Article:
SHAH ALAM: Dutch Upgrading their PC-7s. As you are aware, the RMAF is scheduled to retire its fleet of Pilatus PC-7 Mk 1 turbo-trainers and its Alouette light helicopters, this year. However, the service have yet to confirm the actual retirement dates though from the look of it, these aircraft are basically retired.
The PC-7 is replaced by the newer version – the Mk 2 – while the Alouettes are being replaced by the EC-120Bs.
Interestingly, another user of the PC-7 Mk 1, the Netherlands Air Force have decided to upgrade its 13 aircraft fleet. Details are sparse but the first aircraft has recently upgraded with a new glass cockpit by Pilatus itself.
The Dutch had only started the using the PC-7 in 1989 so perhaps their aircraft are in a much better condition than ours which had been in service since 1983. Around 30 Mk 1s are believed to be still on RMAF’s list from the original 44.
Perhaps, instead of just retiring the Mk 1, we could upgrade some of them just like the Dutch ones, so they could still be a feasible ab-initio trainer for the Kolej Tentera Udara in Alor Setar, Kedah where raw recruits are trained to be pilots.
I was told several years back that in the late 90s, RMAF was mulling whether or not to exchange the Mk 1s for brand new Mk 2s. The idea apparently did not work out as we then in 2001 decided to buy new Mk 2s and retained the Mk 1s.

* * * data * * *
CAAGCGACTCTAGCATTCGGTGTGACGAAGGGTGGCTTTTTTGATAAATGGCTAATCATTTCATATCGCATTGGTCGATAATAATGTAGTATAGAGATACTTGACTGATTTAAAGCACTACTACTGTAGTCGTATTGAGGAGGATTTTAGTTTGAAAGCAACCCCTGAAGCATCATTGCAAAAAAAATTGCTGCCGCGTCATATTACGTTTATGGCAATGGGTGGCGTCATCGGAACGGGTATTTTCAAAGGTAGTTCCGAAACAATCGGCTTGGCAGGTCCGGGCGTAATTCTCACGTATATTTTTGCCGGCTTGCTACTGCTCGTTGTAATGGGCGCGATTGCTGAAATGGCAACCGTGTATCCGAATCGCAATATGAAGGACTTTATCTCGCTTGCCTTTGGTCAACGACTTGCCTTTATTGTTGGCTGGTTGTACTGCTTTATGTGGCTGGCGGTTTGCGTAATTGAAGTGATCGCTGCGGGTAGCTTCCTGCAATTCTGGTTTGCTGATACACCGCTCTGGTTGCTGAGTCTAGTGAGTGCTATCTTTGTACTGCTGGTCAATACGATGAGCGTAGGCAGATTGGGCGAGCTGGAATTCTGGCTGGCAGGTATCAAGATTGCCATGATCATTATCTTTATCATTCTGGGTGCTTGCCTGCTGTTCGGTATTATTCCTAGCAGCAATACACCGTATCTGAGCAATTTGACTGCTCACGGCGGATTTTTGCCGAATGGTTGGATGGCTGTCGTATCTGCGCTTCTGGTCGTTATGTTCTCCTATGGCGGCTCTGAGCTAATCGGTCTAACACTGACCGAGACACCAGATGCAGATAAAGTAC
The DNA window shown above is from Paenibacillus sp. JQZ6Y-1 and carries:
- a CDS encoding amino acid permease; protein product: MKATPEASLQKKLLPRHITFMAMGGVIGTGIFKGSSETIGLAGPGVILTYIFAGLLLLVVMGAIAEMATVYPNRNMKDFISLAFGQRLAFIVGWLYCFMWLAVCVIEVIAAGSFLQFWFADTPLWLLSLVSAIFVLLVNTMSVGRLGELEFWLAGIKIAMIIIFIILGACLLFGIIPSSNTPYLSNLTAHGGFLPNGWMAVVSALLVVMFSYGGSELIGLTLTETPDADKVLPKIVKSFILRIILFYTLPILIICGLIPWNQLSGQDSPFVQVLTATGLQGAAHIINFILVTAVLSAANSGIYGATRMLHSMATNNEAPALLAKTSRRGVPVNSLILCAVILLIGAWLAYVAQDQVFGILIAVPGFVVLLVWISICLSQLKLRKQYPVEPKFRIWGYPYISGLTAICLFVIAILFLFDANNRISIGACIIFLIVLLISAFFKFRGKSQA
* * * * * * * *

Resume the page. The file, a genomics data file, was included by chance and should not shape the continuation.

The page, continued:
Perhaps the idea could be revived again so we can have extra Mk 2s instead.
Anyhow, the famed German small arms manufacturer, Heckler and Koch, has come up with a new design to replace its own G36 to meet it’s armed forces requirements.
The HK433 looks like a winner, I am guessing many operators and wannabes are already dreaming of getting their own guns!
— Malaysian DefenceIf you like this post, buy me an espresso. Paypal Payment
There are still a lot of other airforces still using the PC-7 Mk1, including the swiss air force. UAE still kept their PC-7 Mk1 even though they bought the new PC-21, with the PC-21 actually replacing their hawk jet trainers instead.
The only thing the Mk1 lacks compared to the mk2 is an ejection seat, retrofitting one would be expensive.
Additional used PC-7 mk2 are available from South Africa, which stored about 20 of them after upgrading 35.
How many Pilatus PC7 MK II do we currently have actually? It’s nice to see the airforce having the original number of 44 PC 7 flying again if they could upgrade the idle MK Is to MK II standard.
We currently have 21 PC-7 Mk2, with 3 already crashed.
Mk1 and Mk2 are actually a totally different aircraft, the Mk2 actually is a PC-9 airframe with a lower powered engine. You cannot convert Mk1 into Mk2.
Read something bout a checkup by UN representatives on one of our battalion. Can anyone help me with what is happening.
Didn’t you comment on the “firepower redux” article? I wonder if you really comprehend what is written by Marhalim in that article.
Oh yeah sorry. Forgot about it.